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Northshore Fire Chief Eric Magnuson to retire

Northshore Fire Chief Eric Magnuson to retire

After more than 21 years of service at Northshore Fire Department, Acting Fire C hief Magnuson has announced his retirement effective April 1. Acting Chief Magnuson joined Northshore Fire Department in 1998. His dedication to the profession was quickly noticed and he was selected to join the department’s leadership through growth challenges and organizational change. Chief Magnuson was promoted to deputy fire chief in 2016 and was selected as acting fire chief in May.

“It has been an honor to lead this department and serve the communities of Kenmore and Lake Forest Park,” Magnuson said. “The personnel have a commitment to our residents and a dedication to service that is steadfast; I am confident of their continued success.”

The Northshore Fire Department is committed to exploring partnerships and service improvement opportunities in the region. On Tuesday, Feb. 4, the Northshore Board of Fire Commissioners voted unanimously to approve an interlocal agreement between the Department and Woodinville Fire & Rescue to contract for Fire Chief services.

“Northshore and Woodinville Fire have a long-standing, collaborative relationship,” Northshore Board Chair David Maehren said. “This partnership is fitting because both organizations have a shared focus on community and a commitment to providing cost-effective, reliable services.”

The interlocal agreement with Woodinville Fire & Rescue’s Fire Chief Gregory Ahearn is designed to provide the Department with a high-level liaison to key stakeholders and the elected Board while both organizations develop a clear vision for the future.

Northshore and Woodinville Fire & Rescue are open to exploring the potential of combining or consolidating services where it creates efficiencies in services. Both organizations are committed to their respective communities by utilizing existing personnel and resources to find ways to better serve their residents.

Meadowdale High School recognized

Lynnwood’s Meadowdale High School has been chosen as a recipient of the German American Partnership Program “School of Distinction” school plaque award for its exceptional partnership in fostering long-term German American youth exchange between the U.S. and Germany.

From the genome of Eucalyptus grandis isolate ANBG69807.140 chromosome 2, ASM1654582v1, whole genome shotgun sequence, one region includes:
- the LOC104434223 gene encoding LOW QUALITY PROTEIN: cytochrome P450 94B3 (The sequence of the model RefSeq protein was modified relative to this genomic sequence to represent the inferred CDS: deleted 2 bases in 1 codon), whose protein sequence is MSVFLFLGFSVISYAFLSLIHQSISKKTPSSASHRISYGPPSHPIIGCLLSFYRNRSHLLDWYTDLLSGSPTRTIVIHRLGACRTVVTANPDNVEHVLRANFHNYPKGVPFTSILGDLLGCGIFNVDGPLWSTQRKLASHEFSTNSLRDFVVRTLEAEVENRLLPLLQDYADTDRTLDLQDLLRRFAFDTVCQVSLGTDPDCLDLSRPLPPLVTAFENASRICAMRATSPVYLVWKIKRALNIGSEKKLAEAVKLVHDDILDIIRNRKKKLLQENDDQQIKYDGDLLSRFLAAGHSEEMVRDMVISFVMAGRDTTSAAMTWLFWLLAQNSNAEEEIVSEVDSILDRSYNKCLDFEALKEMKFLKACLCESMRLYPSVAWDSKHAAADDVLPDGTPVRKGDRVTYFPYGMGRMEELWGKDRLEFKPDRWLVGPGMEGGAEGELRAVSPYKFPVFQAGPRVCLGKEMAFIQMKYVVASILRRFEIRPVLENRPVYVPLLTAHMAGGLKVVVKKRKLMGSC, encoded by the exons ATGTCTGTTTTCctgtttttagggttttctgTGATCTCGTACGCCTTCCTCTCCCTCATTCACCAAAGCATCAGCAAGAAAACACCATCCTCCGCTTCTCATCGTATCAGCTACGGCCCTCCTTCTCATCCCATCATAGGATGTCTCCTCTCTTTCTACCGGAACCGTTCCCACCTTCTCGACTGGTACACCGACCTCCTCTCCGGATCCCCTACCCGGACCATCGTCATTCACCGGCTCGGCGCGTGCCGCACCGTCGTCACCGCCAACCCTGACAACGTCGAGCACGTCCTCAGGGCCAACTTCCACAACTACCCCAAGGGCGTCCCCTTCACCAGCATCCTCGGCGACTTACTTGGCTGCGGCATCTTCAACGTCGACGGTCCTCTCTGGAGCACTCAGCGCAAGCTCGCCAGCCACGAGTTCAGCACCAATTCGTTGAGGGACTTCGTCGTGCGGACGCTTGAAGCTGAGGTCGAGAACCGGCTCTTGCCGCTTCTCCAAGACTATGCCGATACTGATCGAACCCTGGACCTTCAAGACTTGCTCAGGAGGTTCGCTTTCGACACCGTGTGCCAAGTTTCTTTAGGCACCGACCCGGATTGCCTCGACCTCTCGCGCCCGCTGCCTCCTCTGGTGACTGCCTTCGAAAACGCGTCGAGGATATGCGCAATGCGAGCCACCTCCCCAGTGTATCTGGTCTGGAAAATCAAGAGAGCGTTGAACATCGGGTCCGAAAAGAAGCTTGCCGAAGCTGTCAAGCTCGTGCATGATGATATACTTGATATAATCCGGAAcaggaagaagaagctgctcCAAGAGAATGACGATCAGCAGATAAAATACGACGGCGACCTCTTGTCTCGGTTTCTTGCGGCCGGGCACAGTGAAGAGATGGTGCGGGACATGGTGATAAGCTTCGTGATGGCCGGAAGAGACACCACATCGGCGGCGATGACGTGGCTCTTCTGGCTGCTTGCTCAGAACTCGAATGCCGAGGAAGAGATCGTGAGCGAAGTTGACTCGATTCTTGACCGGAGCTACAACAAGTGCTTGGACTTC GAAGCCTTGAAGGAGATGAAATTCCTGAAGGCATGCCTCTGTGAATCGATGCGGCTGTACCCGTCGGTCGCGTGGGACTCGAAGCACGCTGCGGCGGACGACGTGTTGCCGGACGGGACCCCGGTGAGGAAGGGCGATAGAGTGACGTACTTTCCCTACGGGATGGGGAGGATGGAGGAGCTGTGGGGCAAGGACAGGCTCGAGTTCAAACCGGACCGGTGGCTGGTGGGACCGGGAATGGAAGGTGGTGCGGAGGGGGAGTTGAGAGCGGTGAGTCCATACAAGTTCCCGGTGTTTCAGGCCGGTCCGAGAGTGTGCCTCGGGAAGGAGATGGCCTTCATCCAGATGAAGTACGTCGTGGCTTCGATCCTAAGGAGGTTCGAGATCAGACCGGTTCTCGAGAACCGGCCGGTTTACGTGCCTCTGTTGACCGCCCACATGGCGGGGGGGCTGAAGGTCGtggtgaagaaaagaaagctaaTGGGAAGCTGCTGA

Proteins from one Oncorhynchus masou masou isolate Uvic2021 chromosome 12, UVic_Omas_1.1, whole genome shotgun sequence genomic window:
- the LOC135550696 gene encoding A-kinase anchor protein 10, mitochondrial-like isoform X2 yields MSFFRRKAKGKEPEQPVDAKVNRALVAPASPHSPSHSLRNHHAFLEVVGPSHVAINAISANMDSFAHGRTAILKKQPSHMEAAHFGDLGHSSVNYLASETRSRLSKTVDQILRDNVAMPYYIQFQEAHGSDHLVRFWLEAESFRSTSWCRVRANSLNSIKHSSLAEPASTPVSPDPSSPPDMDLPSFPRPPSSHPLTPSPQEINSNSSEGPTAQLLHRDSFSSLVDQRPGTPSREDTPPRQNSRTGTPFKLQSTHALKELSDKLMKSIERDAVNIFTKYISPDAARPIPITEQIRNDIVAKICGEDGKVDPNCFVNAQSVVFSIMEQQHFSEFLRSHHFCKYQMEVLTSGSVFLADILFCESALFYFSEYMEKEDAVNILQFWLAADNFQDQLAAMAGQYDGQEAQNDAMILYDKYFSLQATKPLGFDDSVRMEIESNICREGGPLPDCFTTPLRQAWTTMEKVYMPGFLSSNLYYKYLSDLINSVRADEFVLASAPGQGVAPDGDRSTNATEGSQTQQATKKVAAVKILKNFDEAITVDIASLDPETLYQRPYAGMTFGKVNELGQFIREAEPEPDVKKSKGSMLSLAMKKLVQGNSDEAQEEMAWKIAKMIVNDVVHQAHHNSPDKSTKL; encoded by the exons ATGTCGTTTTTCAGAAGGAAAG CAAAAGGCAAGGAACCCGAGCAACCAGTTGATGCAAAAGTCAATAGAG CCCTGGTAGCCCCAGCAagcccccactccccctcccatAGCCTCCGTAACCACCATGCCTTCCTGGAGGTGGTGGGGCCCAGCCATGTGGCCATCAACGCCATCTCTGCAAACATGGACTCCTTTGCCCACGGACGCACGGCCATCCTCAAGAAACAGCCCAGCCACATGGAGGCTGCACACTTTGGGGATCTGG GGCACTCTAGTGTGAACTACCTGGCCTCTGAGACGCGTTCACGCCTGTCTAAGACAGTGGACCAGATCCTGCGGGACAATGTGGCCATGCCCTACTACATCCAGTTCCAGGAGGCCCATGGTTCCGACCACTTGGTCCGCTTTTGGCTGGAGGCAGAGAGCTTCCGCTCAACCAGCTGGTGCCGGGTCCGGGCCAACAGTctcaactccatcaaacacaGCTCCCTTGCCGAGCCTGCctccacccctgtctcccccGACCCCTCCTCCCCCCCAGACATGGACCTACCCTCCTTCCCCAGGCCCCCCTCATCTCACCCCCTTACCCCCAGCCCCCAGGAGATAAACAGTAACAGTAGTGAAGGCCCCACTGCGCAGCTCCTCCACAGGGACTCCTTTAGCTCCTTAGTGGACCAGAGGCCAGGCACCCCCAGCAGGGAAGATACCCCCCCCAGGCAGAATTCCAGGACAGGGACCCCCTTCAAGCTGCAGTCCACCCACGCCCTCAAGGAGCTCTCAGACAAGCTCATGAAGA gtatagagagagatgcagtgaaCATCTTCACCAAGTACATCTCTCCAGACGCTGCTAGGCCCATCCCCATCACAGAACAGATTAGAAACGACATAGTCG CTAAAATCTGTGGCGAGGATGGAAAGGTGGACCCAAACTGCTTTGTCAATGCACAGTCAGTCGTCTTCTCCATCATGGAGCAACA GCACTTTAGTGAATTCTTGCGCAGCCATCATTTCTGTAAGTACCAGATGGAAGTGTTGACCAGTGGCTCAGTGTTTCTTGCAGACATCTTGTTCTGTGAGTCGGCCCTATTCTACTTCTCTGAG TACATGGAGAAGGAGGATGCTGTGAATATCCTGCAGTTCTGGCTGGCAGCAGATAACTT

The GAPP “School of Distinction” school plaque award is sponsored by GAPP and its partners to recognize outstanding GAPP Schools in the U.S. for their engagement and best practices that facilitate youth change in their school, community, and beyond.

For the past 17 years, Meadowdale High School has successfully developed and integrated the German American Partnership Program in grades 9 through 12.

Since 2003, the MHS GAPP Coordinator, Sean Griffin, has been organizing the exchange with the Wilhelmsgymnasium in Kassel and the Carl-Bantzer Schule in Schwalmstadt, bringing students together with host families in their respective countries, building lasting relationships between teachers, administrators, schools and the participating communities.

“We are very proud to award our GAPP School of Distinction to Meadowdale High School. With this recognition we highlight and celebrate the school’s dedication to student growth, inclusion of global perspectives, and celebrate the endless work of everyone who is involved in the GAPP exchange,” said Molly Rowland, GAPP executive director.

Lynnwood earns award

The Association of Washington Cities recently released a list of the cities, towns, and other local governments that have earned the distinguished WellCity designation. The city of Lynnwood is among this year’s recipients. This recognition is bestowed to entities that meet the AWC Employee Benefit Trust’s stringent WellCity standards and demonstrate a commitment to employee health.

WellCity recipients are all part of the AWC Employee Benefit Trust, Washington State’s largest local government employee health benefit pool for cities, towns, and other local governments. Celebrating its 50 year anniversary, the Trust provides health benefits to more than 260 public entities and more than 36,000 employees and family members across the state.

“Employers that place employee health among their core values, and demonstrate that belief through healthy workplace policies, environments, and wellness programs, empower their employees to value and maintain good health. Both the employer and the community benefit from more productive employees, it’s a win for everyone,” said Peter B. King, AWC chief executive officer.

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